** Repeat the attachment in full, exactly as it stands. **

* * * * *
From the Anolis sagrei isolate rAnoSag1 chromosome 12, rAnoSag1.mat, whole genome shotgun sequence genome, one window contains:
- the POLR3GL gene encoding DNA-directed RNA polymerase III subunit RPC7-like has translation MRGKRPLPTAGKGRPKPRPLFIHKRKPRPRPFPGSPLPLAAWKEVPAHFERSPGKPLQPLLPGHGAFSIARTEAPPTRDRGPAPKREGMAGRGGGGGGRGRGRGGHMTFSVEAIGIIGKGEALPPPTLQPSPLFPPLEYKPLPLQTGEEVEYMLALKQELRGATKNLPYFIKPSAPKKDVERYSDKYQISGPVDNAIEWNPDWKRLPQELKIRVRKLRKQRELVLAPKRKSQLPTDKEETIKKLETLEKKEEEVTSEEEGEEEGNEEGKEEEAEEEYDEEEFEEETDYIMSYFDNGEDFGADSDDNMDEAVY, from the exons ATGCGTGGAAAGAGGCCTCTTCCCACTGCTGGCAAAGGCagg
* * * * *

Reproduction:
From the Anolis sagrei isolate rAnoSag1 chromosome 12, rAnoSag1.mat, whole genome shotgun sequence genome, one window contains:
- the POLR3GL gene encoding DNA-directed RNA polymerase III subunit RPC7-like has translation MRGKRPLPTAGKGRPKPRPLFIHKRKPRPRPFPGSPLPLAAWKEVPAHFERSPGKPLQPLLPGHGAFSIARTEAPPTRDRGPAPKREGMAGRGGGGGGRGRGRGGHMTFSVEAIGIIGKGEALPPPTLQPSPLFPPLEYKPLPLQTGEEVEYMLALKQELRGATKNLPYFIKPSAPKKDVERYSDKYQISGPVDNAIEWNPDWKRLPQELKIRVRKLRKQRELVLAPKRKSQLPTDKEETIKKLETLEKKEEEVTSEEEGEEEGNEEGKEEEAEEEYDEEEFEEETDYIMSYFDNGEDFGADSDDNMDEAVY, from the exons ATGCGTGGAAAGAGGCCTCTTCCCACTGCTGGCAAAGGCagg